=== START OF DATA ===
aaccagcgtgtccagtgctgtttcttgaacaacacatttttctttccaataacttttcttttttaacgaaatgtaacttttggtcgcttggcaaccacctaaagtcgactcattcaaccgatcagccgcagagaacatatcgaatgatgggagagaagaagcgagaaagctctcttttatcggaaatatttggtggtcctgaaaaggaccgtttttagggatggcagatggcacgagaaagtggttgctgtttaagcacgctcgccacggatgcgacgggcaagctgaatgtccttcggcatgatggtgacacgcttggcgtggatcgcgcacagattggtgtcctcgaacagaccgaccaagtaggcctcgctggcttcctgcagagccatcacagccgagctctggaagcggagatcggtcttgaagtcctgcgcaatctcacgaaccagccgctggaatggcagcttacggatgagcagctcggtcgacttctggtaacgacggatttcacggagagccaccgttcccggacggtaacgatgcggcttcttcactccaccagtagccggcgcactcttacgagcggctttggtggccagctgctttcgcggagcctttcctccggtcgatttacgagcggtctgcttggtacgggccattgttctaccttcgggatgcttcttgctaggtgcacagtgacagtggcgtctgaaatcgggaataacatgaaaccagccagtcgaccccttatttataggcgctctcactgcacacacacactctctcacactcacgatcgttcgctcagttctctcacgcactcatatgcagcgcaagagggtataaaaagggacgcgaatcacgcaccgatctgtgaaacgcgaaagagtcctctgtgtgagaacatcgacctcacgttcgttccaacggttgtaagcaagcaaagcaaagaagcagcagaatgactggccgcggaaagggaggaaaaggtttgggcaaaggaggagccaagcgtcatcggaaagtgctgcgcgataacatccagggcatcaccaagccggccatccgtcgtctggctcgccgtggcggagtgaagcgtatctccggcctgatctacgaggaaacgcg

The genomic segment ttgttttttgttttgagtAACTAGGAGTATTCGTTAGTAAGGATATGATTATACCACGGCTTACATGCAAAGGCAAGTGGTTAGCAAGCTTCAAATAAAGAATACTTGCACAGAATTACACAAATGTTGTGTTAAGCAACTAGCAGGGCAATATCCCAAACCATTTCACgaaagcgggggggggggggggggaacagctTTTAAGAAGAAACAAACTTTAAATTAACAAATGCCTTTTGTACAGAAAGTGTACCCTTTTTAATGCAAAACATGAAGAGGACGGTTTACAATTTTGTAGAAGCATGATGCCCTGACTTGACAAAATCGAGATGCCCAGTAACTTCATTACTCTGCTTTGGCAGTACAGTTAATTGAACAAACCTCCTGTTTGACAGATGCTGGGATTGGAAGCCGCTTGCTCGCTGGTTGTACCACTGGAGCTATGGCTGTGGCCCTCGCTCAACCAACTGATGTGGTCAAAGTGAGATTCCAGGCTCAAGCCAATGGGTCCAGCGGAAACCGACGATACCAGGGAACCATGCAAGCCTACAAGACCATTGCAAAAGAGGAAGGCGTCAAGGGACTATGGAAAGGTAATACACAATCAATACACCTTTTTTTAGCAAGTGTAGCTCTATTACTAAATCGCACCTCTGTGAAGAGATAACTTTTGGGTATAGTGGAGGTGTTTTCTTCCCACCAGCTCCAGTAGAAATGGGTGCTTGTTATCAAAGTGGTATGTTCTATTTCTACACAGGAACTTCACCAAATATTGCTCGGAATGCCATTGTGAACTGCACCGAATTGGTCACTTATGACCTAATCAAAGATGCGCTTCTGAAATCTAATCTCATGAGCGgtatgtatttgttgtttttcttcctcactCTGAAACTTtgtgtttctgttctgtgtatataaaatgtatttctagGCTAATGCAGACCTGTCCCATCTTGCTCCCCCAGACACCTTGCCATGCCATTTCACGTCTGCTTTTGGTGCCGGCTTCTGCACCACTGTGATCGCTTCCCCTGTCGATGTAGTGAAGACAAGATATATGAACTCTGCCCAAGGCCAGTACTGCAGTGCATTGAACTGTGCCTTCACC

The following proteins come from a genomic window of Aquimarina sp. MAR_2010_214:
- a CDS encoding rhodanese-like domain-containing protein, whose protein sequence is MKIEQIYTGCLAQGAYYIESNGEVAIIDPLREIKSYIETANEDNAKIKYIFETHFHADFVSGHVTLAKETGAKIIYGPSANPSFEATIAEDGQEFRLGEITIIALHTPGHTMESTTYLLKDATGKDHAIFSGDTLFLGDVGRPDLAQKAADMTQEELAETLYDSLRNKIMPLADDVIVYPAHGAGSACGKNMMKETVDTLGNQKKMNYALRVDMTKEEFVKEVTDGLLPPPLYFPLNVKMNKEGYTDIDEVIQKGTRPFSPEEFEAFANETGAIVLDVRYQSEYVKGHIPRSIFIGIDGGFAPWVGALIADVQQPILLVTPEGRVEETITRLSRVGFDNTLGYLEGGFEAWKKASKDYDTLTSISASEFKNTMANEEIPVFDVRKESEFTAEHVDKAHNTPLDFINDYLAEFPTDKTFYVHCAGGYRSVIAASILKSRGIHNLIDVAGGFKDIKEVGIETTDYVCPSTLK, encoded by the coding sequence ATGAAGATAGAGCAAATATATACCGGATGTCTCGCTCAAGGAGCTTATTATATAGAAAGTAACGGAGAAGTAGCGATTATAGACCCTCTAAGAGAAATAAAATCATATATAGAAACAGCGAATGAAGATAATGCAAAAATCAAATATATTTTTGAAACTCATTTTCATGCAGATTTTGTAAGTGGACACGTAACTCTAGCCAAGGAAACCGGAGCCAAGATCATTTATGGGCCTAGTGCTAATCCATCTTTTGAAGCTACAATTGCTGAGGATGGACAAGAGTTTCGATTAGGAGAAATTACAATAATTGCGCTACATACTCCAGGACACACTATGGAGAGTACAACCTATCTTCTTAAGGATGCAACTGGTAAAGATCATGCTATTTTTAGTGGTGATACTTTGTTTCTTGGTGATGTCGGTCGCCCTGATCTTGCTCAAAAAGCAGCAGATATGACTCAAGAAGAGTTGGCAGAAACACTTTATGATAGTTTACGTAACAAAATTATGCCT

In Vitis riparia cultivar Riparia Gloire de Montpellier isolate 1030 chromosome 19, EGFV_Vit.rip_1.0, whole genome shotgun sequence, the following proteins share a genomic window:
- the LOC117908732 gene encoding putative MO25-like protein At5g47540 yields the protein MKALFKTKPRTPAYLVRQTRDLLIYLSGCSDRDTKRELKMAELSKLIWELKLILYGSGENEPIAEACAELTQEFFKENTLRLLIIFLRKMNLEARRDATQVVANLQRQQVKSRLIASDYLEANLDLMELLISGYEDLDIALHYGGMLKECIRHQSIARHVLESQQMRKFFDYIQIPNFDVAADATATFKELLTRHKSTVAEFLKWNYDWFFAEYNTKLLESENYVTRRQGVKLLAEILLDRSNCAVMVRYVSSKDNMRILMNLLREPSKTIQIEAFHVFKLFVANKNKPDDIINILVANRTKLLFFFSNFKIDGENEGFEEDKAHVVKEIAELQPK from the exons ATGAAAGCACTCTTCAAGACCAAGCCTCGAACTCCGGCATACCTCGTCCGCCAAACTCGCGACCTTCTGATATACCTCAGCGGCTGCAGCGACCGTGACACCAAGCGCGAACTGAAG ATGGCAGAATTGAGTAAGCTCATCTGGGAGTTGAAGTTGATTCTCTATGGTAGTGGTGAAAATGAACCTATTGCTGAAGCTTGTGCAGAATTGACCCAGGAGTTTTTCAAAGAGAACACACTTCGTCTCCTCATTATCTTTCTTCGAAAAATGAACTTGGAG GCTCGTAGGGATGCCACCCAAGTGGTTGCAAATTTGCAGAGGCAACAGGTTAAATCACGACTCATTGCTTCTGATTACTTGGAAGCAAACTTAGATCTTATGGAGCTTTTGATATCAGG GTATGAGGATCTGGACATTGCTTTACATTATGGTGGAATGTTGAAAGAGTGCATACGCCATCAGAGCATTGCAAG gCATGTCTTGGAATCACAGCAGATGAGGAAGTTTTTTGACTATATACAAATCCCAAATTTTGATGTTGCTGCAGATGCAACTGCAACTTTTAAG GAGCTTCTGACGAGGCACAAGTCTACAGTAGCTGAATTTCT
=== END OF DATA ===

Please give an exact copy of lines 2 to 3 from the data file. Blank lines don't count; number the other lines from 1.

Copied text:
The genomic segment ttgttttttgttttgagtAACTAGGAGTATTCGTTAGTAAGGATATGATTATACCACGGCTTACATGCAAAGGCAAGTGGTTAGCAAGCTTCAAATAAAGAATACTTGCACAGAATTACACAAATGTTGTGTTAAGCAACTAGCAGGGCAATATCCCAAACCATTTCACgaaagcgggggggggggggggggaacagctTTTAAGAAGAAACAAACTTTAAATTAACAAATGCCTTTTGTACAGAAAGTGTACCCTTTTTAATGCAAAACATGAAGAGGACGGTTTACAATTTTGTAGAAGCATGATGCCCTGACTTGACAAAATCGAGATGCCCAGTAACTTCATTACTCTGCTTTGGCAGTACAGTTAATTGAACAAACCTCCTGTTTGACAGATGCTGGGATTGGAAGCCGCTTGCTCGCTGGTTGTACCACTGGAGCTATGGCTGTGGCCCTCGCTCAACCAACTGATGTGGTCAAAGTGAGATTCCAGGCTCAAGCCAATGGGTCCAGCGGAAACCGACGATACCAGGGAACCATGCAAGCCTACAAGACCATTGCAAAAGAGGAAGGCGTCAAGGGACTATGGAAAGGTAATACACAATCAATACACCTTTTTTTAGCAAGTGTAGCTCTATTACTAAATCGCACCTCTGTGAAGAGATAACTTTTGGGTATAGTGGAGGTGTTTTCTTCCCACCAGCTCCAGTAGAAATGGGTGCTTGTTATCAAAGTGGTATGTTCTATTTCTACACAGGAACTTCACCAAATATTGCTCGGAATGCCATTGTGAACTGCACCGAATTGGTCACTTATGACCTAATCAAAGATGCGCTTCTGAAATCTAATCTCATGAGCGgtatgtatttgttgtttttcttcctcactCTGAAACTTtgtgtttctgttctgtgtatataaaatgtatttctagGCTAATGCAGACCTGTCCCATCTTGCTCCCCCAGACACCTTGCCATGCCATTTCACGTCTGCTTTTGGTGCCGGCTTCTGCACCACTGTGATCGCTTCCCCTGTCGATGTAGTGAAGACAAGATATATGAACTCTGCCCAAGGCCAGTACTGCAGTGCATTGAACTGTGCCTTCACC

The following proteins come from a genomic window of Aquimarina sp. MAR_2010_214: